Humanities Futures: A Retrospective

April 18, 2019

In Fall 2014, the Franklin Humanities Institute at Duke University embarked on Humanities Futures (HF), a multi-year exploration of the current states and future directions of the humanities disciplines, in light of the interdisciplinary developments of recent decades. Originally titled Seminars in Historic, Global, and Emerging Humanities, the grant sought to examine the shifting terrain of humanistic knowledge as it comes into accelerated contact with the sciences and quantitative fields in the current moment, even as that terrain continues to be re-shaped by preceding and ongoing conceptual turns (towards language, theory, political economy, race/gender/sexuality, postcoloniality, among others). Humanities Futures was made possible by a generous grant from the Andrew W. Mellon Foundation.

The centerpiece of Humanities Futures is a set of program partnerships with Duke’s 18 humanities, arts, and interpretive social sciences departments, which sought to center academic departments – as distinct from cross-cutting units such as the FHI and Duke’s other University Institutes – as sites of disciplinary and interdisciplinary vitality. Outside the departmental framework, the grant funded 12 interdisciplinary working groups that engaged directly with global and/or emerging areas of research (e.g. from Neuroarchaeology to Global Health Humanities). At the same time, HF made space for new work in the core historic disciplines, sponsoring 6 year-long seminars under the rubric of Concepts, Figures, and Art Forms (e.g. The Other, Kafka, Melodrama) with the Center for Philosophy, Art, and Literature. Over 4.5 years, these grant partners generated over 200 public events as well as a range of special projects such as performances, exhibits, and courses. >>> Click here to view all HF partner departments, working groups, and seminars – click on each to explore further

Beyond the Duke campus, HF launched a digital humanities partnership with the FHI’s long-standing HBCU partner North Carolina Central University. The FHI-NCCU DH Fellowship Program provided 15 NCCU faculty members with training in digital pedagogy and professional development opportunities in DH and related areas, as well as an annual symposium that connected the fellows with leading DH scholars. As a happy result of this collaboration, NCCU faculty have become a part of the vibrant Triangle area digital humanities network and a new DH Lab was established at NCCU in November 2018. >>> Visit the FHI-NCCU Fellows Program website (opens new window)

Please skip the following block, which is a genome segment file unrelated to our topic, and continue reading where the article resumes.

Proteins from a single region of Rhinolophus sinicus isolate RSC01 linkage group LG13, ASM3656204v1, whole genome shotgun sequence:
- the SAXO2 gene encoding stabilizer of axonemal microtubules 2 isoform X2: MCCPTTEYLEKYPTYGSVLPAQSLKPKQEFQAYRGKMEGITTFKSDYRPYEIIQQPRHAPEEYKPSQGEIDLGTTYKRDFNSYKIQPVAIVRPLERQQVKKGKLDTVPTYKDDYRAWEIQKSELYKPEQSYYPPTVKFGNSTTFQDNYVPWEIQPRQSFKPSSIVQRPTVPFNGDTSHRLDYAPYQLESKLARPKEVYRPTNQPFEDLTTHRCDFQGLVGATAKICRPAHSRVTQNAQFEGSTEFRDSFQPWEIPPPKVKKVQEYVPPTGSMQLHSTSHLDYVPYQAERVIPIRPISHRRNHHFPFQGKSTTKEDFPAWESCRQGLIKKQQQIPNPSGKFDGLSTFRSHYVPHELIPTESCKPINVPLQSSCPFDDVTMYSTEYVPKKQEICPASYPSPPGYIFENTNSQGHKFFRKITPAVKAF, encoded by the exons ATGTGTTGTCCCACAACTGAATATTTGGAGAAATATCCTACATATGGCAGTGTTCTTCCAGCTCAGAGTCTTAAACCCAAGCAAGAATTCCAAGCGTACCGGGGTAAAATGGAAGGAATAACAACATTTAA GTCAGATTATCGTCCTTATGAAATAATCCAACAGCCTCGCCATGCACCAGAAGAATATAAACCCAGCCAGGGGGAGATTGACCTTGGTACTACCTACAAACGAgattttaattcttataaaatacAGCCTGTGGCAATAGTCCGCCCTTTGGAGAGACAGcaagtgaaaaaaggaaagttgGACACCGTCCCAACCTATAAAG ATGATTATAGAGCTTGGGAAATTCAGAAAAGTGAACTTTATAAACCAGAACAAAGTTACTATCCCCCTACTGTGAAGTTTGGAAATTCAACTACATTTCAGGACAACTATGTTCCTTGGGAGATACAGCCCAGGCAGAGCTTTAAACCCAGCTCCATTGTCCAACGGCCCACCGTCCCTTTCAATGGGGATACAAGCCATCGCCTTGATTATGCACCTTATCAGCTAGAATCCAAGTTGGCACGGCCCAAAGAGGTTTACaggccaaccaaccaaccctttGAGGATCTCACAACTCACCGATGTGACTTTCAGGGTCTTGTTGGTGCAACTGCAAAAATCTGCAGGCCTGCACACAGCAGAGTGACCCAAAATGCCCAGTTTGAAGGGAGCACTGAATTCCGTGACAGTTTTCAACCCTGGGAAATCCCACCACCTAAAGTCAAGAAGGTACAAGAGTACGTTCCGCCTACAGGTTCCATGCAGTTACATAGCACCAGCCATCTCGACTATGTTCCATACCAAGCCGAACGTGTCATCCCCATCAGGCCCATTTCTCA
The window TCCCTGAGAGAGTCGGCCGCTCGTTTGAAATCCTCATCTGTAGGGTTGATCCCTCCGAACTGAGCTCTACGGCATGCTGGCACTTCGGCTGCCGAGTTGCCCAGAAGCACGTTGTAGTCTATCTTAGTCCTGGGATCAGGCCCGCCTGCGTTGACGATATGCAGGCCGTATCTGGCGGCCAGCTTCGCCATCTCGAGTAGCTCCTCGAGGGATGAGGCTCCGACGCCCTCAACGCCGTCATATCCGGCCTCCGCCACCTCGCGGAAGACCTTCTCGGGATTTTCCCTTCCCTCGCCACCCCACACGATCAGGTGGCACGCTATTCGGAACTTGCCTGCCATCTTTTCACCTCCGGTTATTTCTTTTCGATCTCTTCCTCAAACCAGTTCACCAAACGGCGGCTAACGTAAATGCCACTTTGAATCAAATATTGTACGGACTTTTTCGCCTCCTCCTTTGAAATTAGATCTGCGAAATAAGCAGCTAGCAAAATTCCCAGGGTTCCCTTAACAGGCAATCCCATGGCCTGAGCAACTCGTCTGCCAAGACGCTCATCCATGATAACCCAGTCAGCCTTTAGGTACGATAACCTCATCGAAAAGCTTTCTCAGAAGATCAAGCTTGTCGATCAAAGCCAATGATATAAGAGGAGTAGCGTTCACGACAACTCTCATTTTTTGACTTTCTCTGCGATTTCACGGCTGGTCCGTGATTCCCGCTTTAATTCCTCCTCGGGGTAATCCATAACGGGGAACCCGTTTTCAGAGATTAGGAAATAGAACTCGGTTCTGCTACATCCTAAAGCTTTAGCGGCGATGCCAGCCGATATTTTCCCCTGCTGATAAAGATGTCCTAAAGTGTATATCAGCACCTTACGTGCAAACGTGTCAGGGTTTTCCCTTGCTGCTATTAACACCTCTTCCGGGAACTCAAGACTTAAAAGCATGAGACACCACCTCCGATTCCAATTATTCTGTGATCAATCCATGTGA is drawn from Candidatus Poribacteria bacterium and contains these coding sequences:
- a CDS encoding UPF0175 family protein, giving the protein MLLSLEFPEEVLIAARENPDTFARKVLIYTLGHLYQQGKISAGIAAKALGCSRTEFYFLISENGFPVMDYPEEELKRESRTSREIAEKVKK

In November 2017 we convened a capstone conference, Health Humanities and Social Justice: Breath, Body, Voice, that focused a key question from the original proposal: how have the humanities rearticulated their core disciplinary paradigms by engaging with new fields of exchange such as genetics, neuroscience, the law, the environment, and digital media? HF took up aspects of this question through an additional set of “at large” programs. Bringing the humanities into conversation with the arts, sciences, medicine, law, and policy, these programs include a conference on Neurodiversities and another on interdisciplinary approaches to the corpse; events in the FHI’s 2018-19 Annual Theme series on Water, including a conversation on climate and literature with the novelist Amitav Ghosh; and a video documentary on the philosopher of science Bruno Latour’s 2015 visit to Duke geologist Dan Richter’s NSF environmental research observatory in South Carolina. In November 2019 we also sponsored Afro-Asian Connections in the Local/Global South, a conference marking the establishment of Duke’s Asian American Studies Program, under the Global and Emerging Humanities rubric. HF also brought a series of distinguished speakers to Duke, including Latour, Donna Haraway, Brian Massumi, and Achille Mbembe. >>> See HF at large conferences/other events and speakers here

This website is the repository of the rich and heterogeneous activities generated by the grant. We want to draw your attention, in particular, to the over 70 papers or "think pieces" published here. Our contributors, including guest speakers from around the world as well as scholars right here at Duke, were asked to address the future of their disciplinary or interdisciplinary areas, or of the humanities more broadly, from the specific scholarly and pedagogical vantage points. This site is also home to over 80 videos documenting the events and projects generated by the grant, including recordings of two concerts and, as mentioned above, a unique science-meets-humanities “road trip” into the Anthropocene. 

As you explore the site (and we urge you to be patient, as it does load slowly at times), we invite you to contemplate the historical strengths of the humanities, its global reach, and its emergent futures on either side of the disciplinary/interdisciplinary divide.